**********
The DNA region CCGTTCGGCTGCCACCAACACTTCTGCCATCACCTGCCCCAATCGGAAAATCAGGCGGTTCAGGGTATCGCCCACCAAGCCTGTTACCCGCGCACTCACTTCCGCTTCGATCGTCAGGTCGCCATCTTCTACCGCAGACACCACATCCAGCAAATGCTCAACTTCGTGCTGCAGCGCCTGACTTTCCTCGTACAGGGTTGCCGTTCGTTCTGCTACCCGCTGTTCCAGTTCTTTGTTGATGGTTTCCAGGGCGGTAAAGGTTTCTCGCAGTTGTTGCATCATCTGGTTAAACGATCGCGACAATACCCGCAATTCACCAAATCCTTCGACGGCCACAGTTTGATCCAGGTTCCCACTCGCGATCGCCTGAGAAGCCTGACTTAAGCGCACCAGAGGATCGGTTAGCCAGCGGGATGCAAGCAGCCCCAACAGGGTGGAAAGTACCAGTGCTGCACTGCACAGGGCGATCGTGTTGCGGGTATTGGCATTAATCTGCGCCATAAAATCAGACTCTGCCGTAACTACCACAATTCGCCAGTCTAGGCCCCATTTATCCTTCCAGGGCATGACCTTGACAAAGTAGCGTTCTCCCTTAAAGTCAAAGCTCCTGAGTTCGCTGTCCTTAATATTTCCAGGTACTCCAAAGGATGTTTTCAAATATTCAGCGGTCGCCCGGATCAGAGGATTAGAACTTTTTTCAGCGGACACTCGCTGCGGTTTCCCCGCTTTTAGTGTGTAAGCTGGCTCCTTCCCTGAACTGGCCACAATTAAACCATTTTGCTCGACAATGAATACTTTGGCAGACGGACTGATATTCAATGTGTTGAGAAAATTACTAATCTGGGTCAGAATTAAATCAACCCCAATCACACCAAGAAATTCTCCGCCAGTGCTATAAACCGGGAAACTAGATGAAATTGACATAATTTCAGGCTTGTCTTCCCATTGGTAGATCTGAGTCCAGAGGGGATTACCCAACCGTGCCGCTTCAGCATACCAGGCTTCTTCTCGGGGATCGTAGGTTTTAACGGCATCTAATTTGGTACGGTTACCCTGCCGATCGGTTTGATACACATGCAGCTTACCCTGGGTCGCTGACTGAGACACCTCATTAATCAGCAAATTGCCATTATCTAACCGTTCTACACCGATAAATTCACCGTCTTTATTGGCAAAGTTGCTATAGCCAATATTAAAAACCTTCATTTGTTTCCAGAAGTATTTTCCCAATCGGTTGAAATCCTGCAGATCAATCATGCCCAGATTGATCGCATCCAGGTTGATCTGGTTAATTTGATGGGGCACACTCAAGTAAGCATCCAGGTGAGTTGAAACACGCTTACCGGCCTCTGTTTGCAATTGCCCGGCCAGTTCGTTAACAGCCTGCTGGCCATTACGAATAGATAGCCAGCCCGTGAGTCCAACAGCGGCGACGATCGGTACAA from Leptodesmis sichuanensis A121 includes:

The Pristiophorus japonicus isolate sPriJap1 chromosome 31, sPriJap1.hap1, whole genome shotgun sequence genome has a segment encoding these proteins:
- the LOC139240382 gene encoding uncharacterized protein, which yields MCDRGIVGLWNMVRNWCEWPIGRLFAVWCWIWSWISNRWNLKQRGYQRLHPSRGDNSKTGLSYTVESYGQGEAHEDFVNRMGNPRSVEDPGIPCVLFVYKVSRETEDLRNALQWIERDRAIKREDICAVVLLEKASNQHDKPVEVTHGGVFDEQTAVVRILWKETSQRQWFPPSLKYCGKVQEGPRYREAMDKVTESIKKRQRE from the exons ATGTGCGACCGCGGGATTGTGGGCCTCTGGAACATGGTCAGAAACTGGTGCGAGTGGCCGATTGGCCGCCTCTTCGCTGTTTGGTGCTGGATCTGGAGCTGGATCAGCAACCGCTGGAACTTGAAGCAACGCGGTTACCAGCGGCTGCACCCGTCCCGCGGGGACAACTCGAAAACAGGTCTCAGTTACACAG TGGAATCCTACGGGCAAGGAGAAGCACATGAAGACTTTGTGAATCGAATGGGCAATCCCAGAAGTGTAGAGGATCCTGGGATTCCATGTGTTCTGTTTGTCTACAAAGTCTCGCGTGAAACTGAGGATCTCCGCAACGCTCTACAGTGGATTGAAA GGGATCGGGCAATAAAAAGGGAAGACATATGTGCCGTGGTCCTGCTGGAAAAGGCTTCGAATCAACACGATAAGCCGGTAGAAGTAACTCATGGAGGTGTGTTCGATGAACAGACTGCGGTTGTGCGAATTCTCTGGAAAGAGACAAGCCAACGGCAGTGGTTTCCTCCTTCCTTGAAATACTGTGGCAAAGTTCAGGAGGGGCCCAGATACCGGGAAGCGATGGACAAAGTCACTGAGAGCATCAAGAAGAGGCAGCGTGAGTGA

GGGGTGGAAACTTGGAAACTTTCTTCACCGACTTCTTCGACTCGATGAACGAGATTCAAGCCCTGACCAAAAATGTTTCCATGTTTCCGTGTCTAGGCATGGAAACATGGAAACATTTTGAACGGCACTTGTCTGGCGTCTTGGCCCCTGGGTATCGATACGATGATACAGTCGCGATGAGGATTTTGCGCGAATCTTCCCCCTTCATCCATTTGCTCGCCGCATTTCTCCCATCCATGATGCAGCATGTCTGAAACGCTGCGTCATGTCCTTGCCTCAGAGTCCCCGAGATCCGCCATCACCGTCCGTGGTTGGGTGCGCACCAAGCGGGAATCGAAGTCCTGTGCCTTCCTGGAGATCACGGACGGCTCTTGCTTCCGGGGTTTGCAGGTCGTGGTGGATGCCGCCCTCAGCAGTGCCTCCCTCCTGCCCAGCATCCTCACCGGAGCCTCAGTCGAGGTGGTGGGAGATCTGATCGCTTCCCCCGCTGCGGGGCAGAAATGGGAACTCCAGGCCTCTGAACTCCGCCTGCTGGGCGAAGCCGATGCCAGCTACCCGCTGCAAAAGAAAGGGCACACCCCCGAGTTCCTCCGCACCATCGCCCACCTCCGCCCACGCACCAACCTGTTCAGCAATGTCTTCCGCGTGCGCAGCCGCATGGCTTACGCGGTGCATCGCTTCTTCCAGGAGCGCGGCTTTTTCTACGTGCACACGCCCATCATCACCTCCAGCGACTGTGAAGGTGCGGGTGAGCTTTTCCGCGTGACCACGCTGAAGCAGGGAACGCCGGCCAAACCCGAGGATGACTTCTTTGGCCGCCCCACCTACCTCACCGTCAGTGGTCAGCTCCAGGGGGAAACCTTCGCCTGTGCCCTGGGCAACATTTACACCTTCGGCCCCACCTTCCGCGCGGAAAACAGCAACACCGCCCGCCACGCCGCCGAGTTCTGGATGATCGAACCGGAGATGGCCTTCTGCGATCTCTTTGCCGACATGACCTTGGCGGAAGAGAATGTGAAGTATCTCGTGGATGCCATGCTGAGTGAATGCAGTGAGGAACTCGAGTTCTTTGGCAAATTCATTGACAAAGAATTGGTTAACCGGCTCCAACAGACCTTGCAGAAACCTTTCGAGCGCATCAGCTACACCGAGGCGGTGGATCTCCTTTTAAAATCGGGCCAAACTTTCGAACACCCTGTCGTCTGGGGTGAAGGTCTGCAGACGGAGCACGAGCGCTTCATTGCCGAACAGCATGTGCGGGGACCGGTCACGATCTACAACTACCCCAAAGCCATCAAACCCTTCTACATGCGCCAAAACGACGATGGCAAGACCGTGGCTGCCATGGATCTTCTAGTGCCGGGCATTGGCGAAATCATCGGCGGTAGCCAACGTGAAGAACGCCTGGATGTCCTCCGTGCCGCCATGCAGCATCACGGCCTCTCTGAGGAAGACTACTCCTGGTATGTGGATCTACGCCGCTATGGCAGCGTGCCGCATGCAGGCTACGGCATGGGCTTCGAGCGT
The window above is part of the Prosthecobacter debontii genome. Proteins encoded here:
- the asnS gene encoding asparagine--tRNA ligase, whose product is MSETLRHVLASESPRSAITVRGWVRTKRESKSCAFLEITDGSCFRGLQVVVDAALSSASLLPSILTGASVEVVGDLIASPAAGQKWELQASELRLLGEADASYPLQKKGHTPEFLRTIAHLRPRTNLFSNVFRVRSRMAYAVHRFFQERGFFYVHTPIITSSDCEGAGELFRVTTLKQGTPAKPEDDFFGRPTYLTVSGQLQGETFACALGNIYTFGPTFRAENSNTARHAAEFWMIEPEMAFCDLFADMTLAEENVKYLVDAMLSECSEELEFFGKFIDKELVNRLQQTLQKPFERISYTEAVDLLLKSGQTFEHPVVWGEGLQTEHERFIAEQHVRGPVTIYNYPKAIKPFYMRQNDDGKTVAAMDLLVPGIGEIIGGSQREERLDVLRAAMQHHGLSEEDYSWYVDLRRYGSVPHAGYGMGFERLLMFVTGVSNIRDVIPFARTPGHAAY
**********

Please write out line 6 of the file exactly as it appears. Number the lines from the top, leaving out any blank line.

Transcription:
- the asnS gene encoding asparagine--tRNA ligase, whose product is MSETLRHVLASESPRSAITVRGWVRTKRESKSCAFLEITDGSCFRGLQVVVDAALSSASLLPSILTGASVEVVGDLIASPAAGQKWELQASELRLLGEADASYPLQKKGHTPEFLRTIAHLRPRTNLFSNVFRVRSRMAYAVHRFFQERGFFYVHTPIITSSDCEGAGELFRVTTLKQGTPAKPEDDFFGRPTYLTVSGQLQGETFACALGNIYTFGPTFRAENSNTARHAAEFWMIEPEMAFCDLFADMTLAEENVKYLVDAMLSECSEELEFFGKFIDKELVNRLQQTLQKPFERISYTEAVDLLLKSGQTFEHPVVWGEGLQTEHERFIAEQHVRGPVTIYNYPKAIKPFYMRQNDDGKTVAAMDLLVPGIGEIIGGSQREERLDVLRAAMQHHGLSEEDYSWYVDLRRYGSVPHAGYGMGFERLLMFVTGVSNIRDVIPFARTPGHAAY